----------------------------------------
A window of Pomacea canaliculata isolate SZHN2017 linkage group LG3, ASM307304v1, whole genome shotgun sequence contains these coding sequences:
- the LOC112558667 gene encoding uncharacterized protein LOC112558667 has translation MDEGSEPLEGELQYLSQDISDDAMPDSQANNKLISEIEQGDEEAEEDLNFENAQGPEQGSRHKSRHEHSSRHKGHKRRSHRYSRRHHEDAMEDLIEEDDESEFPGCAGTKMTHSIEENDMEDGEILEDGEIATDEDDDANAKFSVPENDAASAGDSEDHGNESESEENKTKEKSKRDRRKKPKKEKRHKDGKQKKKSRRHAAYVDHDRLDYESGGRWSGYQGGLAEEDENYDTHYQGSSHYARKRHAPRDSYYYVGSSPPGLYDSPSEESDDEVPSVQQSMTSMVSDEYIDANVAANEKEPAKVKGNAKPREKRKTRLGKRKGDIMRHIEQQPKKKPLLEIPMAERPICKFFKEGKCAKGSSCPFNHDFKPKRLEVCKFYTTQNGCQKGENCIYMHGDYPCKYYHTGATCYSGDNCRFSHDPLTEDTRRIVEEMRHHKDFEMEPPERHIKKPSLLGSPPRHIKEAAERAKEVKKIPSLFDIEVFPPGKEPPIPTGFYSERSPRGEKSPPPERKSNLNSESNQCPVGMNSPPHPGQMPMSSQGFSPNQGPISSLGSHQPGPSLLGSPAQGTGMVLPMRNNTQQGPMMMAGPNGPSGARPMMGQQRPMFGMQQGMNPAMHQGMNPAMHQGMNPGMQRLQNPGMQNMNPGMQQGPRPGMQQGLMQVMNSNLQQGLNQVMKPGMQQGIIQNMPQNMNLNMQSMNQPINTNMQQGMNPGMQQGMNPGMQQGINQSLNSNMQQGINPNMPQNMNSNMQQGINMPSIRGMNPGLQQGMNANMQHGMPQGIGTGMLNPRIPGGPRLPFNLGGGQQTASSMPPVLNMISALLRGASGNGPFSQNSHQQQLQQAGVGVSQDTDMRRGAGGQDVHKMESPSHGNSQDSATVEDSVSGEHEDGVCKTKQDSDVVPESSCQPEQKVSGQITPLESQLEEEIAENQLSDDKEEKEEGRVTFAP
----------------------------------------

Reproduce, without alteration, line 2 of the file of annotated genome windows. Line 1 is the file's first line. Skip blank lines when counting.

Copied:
- the LOC112558667 gene encoding uncharacterized protein LOC112558667 has translation MDEGSEPLEGELQYLSQDISDDAMPDSQANNKLISEIEQGDEEAEEDLNFENAQGPEQGSRHKSRHEHSSRHKGHKRRSHRYSRRHHEDAMEDLIEEDDESEFPGCAGTKMTHSIEENDMEDGEILEDGEIATDEDDDANAKFSVPENDAASAGDSEDHGNESESEENKTKEKSKRDRRKKPKKEKRHKDGKQKKKSRRHAAYVDHDRLDYESGGRWSGYQGGLAEEDENYDTHYQGSSHYARKRHAPRDSYYYVGSSPPGLYDSPSEESDDEVPSVQQSMTSMVSDEYIDANVAANEKEPAKVKGNAKPREKRKTRLGKRKGDIMRHIEQQPKKKPLLEIPMAERPICKFFKEGKCAKGSSCPFNHDFKPKRLEVCKFYTTQNGCQKGENCIYMHGDYPCKYYHTGATCYSGDNCRFSHDPLTEDTRRIVEEMRHHKDFEMEPPERHIKKPSLLGSPPRHIKEAAERAKEVKKIPSLFDIEVFPPGKEPPIPTGFYSERSPRGEKSPPPERKSNLNSESNQCPVGMNSPPHPGQMPMSSQGFSPNQGPISSLGSHQPGPSLLGSPAQGTGMVLPMRNNTQQGPMMMAGPNGPSGARPMMGQQRPMFGMQQGMNPAMHQGMNPAMHQGMNPGMQRLQNPGMQNMNPGMQQGPRPGMQQGLMQVMNSNLQQGLNQVMKPGMQQGIIQNMPQNMNLNMQSMNQPINTNMQQGMNPGMQQGMNPGMQQGINQSLNSNMQQGINPNMPQNMNSNMQQGINMPSIRGMNPGLQQGMNANMQHGMPQGIGTGMLNPRIPGGPRLPFNLGGGQQTASSMPPVLNMISALLRGASGNGPFSQNSHQQQLQQAGVGVSQDTDMRRGAGGQDVHKMESPSHGNSQDSATVEDSVSGEHEDGVCKTKQDSDVVPESSCQPEQKVSGQITPLESQLEEEIAENQLSDDKEEKEEGRVTFAP